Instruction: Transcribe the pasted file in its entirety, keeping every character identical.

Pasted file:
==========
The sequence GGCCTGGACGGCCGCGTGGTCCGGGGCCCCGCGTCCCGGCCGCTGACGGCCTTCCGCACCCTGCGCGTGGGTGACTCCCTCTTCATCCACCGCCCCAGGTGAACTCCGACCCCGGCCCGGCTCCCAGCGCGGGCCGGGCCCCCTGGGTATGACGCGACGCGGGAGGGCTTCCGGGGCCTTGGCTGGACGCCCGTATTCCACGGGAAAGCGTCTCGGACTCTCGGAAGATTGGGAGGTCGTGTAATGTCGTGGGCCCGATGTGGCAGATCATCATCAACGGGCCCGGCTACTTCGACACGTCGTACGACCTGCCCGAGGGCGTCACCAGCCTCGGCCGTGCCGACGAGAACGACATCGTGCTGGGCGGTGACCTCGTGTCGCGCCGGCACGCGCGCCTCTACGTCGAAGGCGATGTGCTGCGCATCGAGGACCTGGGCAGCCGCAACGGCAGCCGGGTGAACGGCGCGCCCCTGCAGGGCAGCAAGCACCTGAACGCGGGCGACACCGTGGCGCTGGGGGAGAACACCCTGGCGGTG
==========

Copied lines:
The sequence GGCCTGGACGGCCGCGTGGTCCGGGGCCCCGCGTCCCGGCCGCTGACGGCCTTCCGCACCCTGCGCGTGGGTGACTCCCTCTTCATCCACCGCCCCAGGTGAACTCCGACCCCGGCCCGGCTCCCAGCGCGGGCCGGGCCCCCTGGGTATGACGCGACGCGGGAGGGCTTCCGGGGCCTTGGCTGGACGCCCGTATTCCACGGGAAAGCGTCTCGGACTCTCGGAAGATTGGGAGGTCGTGTAATGTCGTGGGCCCGATGTGGCAGATCATCATCAACGGGCCCGGCTACTTCGACACGTCGTACGACCTGCCCGAGGGCGTCACCAGCCTCGGCCGTGCCGACGAGAACGACATCGTGCTGGGCGGTGACCTCGTGTCGCGCCGGCACGCGCGCCTCTACGTCGAAGGCGATGTGCTGCGCATCGAGGACCTGGGCAGCCGCAACGGCAGCCGGGTGAACGGCGCGCCCCTGCAGGGCAGCAAGCACCTGAACGCGGGCGACACCGTGGCGCTGGGGGAGAACACCCTGGCGGTG